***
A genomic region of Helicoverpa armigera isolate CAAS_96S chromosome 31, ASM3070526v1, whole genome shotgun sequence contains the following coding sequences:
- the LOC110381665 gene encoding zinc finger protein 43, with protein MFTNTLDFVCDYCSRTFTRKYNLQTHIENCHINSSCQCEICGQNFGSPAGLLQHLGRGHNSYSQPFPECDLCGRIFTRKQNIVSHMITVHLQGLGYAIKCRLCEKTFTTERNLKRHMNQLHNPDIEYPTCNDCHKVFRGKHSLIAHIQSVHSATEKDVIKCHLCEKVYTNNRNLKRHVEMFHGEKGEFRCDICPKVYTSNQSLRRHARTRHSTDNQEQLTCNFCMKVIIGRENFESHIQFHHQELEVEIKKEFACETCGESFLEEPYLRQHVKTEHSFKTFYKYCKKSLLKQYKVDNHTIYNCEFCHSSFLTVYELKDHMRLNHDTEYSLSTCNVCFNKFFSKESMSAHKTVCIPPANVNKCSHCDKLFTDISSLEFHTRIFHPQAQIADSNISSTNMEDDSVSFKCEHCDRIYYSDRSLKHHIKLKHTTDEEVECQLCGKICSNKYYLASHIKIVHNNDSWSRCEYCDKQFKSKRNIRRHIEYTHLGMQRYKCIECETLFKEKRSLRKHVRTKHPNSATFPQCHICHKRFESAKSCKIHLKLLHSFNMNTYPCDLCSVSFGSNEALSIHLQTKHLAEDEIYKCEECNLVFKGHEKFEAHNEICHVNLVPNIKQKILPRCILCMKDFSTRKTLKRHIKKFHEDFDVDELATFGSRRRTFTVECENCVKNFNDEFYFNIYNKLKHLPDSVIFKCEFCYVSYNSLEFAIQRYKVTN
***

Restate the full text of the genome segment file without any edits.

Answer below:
A genomic region of Helicoverpa armigera isolate CAAS_96S chromosome 31, ASM3070526v1, whole genome shotgun sequence contains the following coding sequences:
- the LOC110381665 gene encoding zinc finger protein 43, with protein MFTNTLDFVCDYCSRTFTRKYNLQTHIENCHINSSCQCEICGQNFGSPAGLLQHLGRGHNSYSQPFPECDLCGRIFTRKQNIVSHMITVHLQGLGYAIKCRLCEKTFTTERNLKRHMNQLHNPDIEYPTCNDCHKVFRGKHSLIAHIQSVHSATEKDVIKCHLCEKVYTNNRNLKRHVEMFHGEKGEFRCDICPKVYTSNQSLRRHARTRHSTDNQEQLTCNFCMKVIIGRENFESHIQFHHQELEVEIKKEFACETCGESFLEEPYLRQHVKTEHSFKTFYKYCKKSLLKQYKVDNHTIYNCEFCHSSFLTVYELKDHMRLNHDTEYSLSTCNVCFNKFFSKESMSAHKTVCIPPANVNKCSHCDKLFTDISSLEFHTRIFHPQAQIADSNISSTNMEDDSVSFKCEHCDRIYYSDRSLKHHIKLKHTTDEEVECQLCGKICSNKYYLASHIKIVHNNDSWSRCEYCDKQFKSKRNIRRHIEYTHLGMQRYKCIECETLFKEKRSLRKHVRTKHPNSATFPQCHICHKRFESAKSCKIHLKLLHSFNMNTYPCDLCSVSFGSNEALSIHLQTKHLAEDEIYKCEECNLVFKGHEKFEAHNEICHVNLVPNIKQKILPRCILCMKDFSTRKTLKRHIKKFHEDFDVDELATFGSRRRTFTVECENCVKNFNDEFYFNIYNKLKHLPDSVIFKCEFCYVSYNSLEFAIQRYKVTN